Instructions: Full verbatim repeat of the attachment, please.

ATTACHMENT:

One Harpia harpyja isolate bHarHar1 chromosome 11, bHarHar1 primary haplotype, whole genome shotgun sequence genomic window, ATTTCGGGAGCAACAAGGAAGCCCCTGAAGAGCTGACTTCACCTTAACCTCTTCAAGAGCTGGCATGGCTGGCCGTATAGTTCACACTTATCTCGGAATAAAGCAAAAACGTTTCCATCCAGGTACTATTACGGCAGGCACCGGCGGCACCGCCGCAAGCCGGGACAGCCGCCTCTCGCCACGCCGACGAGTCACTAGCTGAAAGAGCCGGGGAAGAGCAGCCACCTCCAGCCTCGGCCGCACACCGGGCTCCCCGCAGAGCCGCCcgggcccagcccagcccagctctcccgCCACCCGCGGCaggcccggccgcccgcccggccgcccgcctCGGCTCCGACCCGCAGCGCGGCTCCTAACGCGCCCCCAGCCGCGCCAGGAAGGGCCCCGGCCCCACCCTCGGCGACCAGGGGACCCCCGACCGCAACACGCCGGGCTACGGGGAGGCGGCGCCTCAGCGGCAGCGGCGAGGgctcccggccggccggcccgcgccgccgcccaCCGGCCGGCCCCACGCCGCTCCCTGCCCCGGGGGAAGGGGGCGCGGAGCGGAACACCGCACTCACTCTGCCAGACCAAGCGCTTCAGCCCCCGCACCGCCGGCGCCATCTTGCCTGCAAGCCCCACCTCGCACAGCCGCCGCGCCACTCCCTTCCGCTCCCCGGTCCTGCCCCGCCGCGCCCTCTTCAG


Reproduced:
One Harpia harpyja isolate bHarHar1 chromosome 11, bHarHar1 primary haplotype, whole genome shotgun sequence genomic window, ATTTCGGGAGCAACAAGGAAGCCCCTGAAGAGCTGACTTCACCTTAACCTCTTCAAGAGCTGGCATGGCTGGCCGTATAGTTCACACTTATCTCGGAATAAAGCAAAAACGTTTCCATCCAGGTACTATTACGGCAGGCACCGGCGGCACCGCCGCAAGCCGGGACAGCCGCCTCTCGCCACGCCGACGAGTCACTAGCTGAAAGAGCCGGGGAAGAGCAGCCACCTCCAGCCTCGGCCGCACACCGGGCTCCCCGCAGAGCCGCCcgggcccagcccagcccagctctcccgCCACCCGCGGCaggcccggccgcccgcccggccgcccgcctCGGCTCCGACCCGCAGCGCGGCTCCTAACGCGCCCCCAGCCGCGCCAGGAAGGGCCCCGGCCCCACCCTCGGCGACCAGGGGACCCCCGACCGCAACACGCCGGGCTACGGGGAGGCGGCGCCTCAGCGGCAGCGGCGAGGgctcccggccggccggcccgcgccgccgcccaCCGGCCGGCCCCACGCCGCTCCCTGCCCCGGGGGAAGGGGGCGCGGAGCGGAACACCGCACTCACTCTGCCAGACCAAGCGCTTCAGCCCCCGCACCGCCGGCGCCATCTTGCCTGCAAGCCCCACCTCGCACAGCCGCCGCGCCACTCCCTTCCGCTCCCCGGTCCTGCCCCGCCGCGCCCTCTTCAG